Physicians need to spend time on personal recovery
It never fails that I am always learning from those around me. I recently spent time with my son, and during our conversation he made the statement “stress makes you stronger.” As we all try to minimize our stress, at first glance, his comment could seem like someone who is justifying why they are letting a stressful situation get to them. However, just the week before this conversation occurred, I had attended a session on being a corporate athlete. One of the questions we were asked was, “How do most marathon runners look at the end of a race?” Of course we all laughed because we had an image of ourselves barely crawling across the finish line. She then asked, “How many of you try to manage your stress by pacing yourself and tell people, it is a marathon, not a sprint?”
In reality, my son’s comment is physiologically correct. The best way to build strength, endurance, knowledge, and basically anything else is by going through periods of stress followed by periods of recovery. It is the second component where we seem to fall incredibly short. Whether it is physical or emotional stress we are undergoing, we fail to remember the importance of recovery.
If we do not focus on the recovery portion to the same extent as we do on the active component, we run the risk of at a minimum fatigue, and more likely stress-induced injury and mental burnout. As healthcare providers, the stress of our work is great and there is little focus on recovery. In fact, needing recovery time is seen as a weakness. If we want to prevent burnout and vocation fatigue, we must spend time in recovery.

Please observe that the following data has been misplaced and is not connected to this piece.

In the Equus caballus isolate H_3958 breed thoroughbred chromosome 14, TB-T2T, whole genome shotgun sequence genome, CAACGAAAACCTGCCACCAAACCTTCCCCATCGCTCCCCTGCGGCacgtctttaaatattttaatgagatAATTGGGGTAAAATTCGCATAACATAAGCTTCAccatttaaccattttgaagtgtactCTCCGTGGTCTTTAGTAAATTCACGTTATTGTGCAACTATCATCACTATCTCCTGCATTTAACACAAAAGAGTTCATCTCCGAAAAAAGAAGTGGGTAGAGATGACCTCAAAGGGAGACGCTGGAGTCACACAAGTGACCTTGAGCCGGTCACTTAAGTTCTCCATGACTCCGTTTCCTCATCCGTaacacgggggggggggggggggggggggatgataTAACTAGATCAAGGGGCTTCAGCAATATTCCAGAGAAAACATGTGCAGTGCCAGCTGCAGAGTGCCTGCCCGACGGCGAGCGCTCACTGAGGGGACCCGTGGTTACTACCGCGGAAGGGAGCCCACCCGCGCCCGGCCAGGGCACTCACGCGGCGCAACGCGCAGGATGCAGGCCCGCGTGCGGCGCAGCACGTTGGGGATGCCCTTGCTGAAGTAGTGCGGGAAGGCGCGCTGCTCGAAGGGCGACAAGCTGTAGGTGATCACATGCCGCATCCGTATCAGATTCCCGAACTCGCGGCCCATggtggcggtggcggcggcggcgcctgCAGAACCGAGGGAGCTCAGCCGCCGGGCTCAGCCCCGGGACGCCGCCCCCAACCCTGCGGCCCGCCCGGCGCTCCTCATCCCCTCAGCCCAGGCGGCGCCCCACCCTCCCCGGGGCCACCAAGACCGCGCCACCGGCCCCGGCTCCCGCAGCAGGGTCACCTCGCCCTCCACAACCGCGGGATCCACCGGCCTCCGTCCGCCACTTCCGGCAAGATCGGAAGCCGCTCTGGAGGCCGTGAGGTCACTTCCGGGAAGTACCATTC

We can think about this as a wave; for every increase and peak of stress or activity there needs to be an equal decrease through relaxation and recovery. This latter phase can take on many forms and should encompass a holistic approach of body, mind and spirit. As stress impacts all three, relaxation must do the same.
How can we put this practice into our daily lives? We must first ask ourselves not only what our stressors are, but also our relaxers. As we are not always aware of what is needed from us on a daily basis, we need to build times of recovery into our habits. These new habits can take on many shapes and forms, but it must be seen as equal importance as our tasks at hand. If we truly want to serve others, we must prepare ourselves and focus on the physiology of our needs. I am no good to others if I am just trying to get across the finish line. I must be aware of my times of sprinting and recovering. Remember it should be intervals of sprints and recoveries, not a marathon.